The Nightingale (2018) – movie review

The Nightingale. Photo by Matt Nettheim

Who could’ve guessed the same director as The Babadook (2014) would direct a very violent, disturbing revenge story? In fact, The Nightingale – now available on Hulu – is the complete opposite of Jennifer Kent’s directorial debut: while The Babadook was an intimate, contained story about grief and depression, The Nightingale is a much more literal and brutal period piece that works on a larger scale.

Set in the early 1800s, this film follows two intertwined revenge stories: on one hand, there’s 21-year-old Clare (Aisling Franciosi), an Irish convict who chases a British officer and his crew in the middle of Tasmania. On the other, she needs the help of an Aborigine tracker named Billy, who also suffered from a severe trauma from his own violent past. Even though the racial differences are a huge obstacle in that context, the two of them need to cooperate in order to fulfil their vengeful purposes.

Continue reading and check my final grade below… 


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My review is also available on IMDb – The Nightingale (2018)

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After its premiere at the Venice Film Festival in 2018, The Nightingale had troubles with its distribution for nearly one year, until it got a limited theatrical release in the States and, later, was picked up by IFC Midnight and Hulu. This is likely due to the extremely graphic and unflinching content of the film, which received highly positive reviews but was considered really hard to sell.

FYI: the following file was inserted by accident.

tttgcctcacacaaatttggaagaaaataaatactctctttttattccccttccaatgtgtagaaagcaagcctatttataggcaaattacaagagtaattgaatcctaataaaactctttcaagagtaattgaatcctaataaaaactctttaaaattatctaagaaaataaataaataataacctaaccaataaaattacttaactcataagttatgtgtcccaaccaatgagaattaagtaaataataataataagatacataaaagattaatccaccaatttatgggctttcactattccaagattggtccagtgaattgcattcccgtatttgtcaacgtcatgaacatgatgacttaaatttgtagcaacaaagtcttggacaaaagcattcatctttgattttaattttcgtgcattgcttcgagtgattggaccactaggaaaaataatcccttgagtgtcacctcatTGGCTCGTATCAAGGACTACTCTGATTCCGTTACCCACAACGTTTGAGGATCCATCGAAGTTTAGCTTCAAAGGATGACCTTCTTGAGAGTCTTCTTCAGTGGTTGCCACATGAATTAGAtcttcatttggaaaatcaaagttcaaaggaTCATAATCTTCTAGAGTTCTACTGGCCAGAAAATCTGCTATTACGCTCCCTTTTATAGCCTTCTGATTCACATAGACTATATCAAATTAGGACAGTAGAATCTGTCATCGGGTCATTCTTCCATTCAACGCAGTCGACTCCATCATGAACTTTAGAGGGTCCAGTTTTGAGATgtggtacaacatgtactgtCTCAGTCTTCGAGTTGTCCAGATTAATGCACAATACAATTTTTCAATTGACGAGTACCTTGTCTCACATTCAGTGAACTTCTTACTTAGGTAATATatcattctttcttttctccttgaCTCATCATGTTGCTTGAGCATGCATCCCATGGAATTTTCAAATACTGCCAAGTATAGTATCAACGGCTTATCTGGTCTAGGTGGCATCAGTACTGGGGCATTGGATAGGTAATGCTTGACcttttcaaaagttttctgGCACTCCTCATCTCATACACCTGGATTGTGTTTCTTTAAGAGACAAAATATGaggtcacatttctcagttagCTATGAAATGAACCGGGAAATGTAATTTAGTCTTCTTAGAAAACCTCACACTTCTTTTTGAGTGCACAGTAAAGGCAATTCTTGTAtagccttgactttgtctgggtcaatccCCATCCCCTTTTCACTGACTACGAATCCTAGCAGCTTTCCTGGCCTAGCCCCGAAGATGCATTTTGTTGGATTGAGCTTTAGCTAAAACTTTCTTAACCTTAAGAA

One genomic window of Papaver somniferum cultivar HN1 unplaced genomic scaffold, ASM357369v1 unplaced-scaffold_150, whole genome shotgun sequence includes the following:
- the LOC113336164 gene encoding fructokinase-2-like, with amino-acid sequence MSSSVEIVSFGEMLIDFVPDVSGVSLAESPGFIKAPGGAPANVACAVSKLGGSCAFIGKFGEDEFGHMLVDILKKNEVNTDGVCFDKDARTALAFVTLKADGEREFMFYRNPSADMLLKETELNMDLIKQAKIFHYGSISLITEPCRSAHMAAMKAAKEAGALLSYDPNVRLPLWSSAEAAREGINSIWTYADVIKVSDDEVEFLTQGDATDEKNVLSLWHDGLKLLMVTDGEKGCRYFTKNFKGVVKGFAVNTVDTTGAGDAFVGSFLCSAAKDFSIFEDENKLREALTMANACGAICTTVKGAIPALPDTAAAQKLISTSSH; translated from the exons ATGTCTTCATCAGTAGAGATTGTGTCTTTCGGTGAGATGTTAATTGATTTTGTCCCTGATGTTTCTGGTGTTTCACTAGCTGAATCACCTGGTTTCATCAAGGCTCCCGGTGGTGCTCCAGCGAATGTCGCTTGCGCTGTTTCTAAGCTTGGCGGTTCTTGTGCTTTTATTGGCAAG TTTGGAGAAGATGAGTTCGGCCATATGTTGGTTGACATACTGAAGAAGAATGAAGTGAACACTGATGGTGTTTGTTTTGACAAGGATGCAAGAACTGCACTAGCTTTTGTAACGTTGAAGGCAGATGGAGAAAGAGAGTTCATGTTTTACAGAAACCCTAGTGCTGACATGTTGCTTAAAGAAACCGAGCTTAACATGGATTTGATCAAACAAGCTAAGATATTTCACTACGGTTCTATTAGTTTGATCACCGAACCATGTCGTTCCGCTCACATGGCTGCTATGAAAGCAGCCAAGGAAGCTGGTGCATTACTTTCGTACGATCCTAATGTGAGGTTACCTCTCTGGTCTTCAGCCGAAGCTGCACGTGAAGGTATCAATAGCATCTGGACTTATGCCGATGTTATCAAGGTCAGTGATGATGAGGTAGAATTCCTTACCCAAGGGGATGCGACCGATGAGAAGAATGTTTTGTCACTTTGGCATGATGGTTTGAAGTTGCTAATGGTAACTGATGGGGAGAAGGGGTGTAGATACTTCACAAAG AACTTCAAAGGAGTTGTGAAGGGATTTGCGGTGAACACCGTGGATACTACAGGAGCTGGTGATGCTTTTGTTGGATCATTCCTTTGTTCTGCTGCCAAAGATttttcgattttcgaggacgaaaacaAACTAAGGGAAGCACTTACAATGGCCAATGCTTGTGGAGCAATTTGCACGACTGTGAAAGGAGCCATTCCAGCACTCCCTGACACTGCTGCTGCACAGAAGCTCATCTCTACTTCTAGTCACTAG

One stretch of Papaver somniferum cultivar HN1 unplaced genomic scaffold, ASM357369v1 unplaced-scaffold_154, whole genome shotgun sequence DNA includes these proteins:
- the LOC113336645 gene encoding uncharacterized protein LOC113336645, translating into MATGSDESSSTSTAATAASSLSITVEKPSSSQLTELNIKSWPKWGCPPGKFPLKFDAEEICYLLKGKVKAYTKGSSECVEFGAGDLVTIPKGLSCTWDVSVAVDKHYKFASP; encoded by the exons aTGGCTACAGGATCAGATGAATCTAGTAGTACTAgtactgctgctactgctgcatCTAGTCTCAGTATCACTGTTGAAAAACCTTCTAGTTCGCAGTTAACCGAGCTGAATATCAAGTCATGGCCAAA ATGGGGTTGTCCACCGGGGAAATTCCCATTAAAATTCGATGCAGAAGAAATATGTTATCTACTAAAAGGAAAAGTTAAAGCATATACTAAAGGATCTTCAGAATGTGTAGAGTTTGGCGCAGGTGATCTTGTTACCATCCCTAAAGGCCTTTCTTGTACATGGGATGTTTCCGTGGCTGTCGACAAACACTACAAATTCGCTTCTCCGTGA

I can definitely see why. The Nightingale doesn’t hold any punches from the very beginning, with the first act being one of the most intense openings for a movie I’ve ever witnessed. The main character, Clare, goes through hell at the beginning of the film. Her husband and baby daughter are taken away from her in the most disturbing, unapologetic way you can imagine, with scenes most filmmakers wouldn’t even dare writing. Following the story from her perspective, and largely due to Franciosi’s marvellous performance, the audience feels the pain and abuse this poor woman is going through, making The Nightingale truly engaging and hard-hitting.

At times, The Nightingale felt like it was directed by the likes of Robert Eggers, Gaspar Noe’ or Michael Haneke, due to the combination of disturbing content and spotless visuals. In fact, this picture is a technical achievement in every way, from the unbelievably perfect audio quality to the spotless use of natural lights to the expert camera work.

The Nightingale isn’t just flawless in its presentation – as in, the movie features no technical mistakes – but every visual choice is done to enhance either the story or its strong, relatable characters. The constant sensation of danger and urgency that surrounds Clare and Billy, deep in the wilderness at the mercy of convicts and soldiers alike, enhanced by phenomenal, highly engrossing sound design as well as Kent’s choice to film The Nightingale in the confines of the 4:3 aspect ratio. This particular decision to rely on an aspect ratio that was typical for classic western and old TV movies not only gives the impression you’re watching a movie from another era, but it also provides a claustrophobic vibe the main characters must have experienced themselves within the story.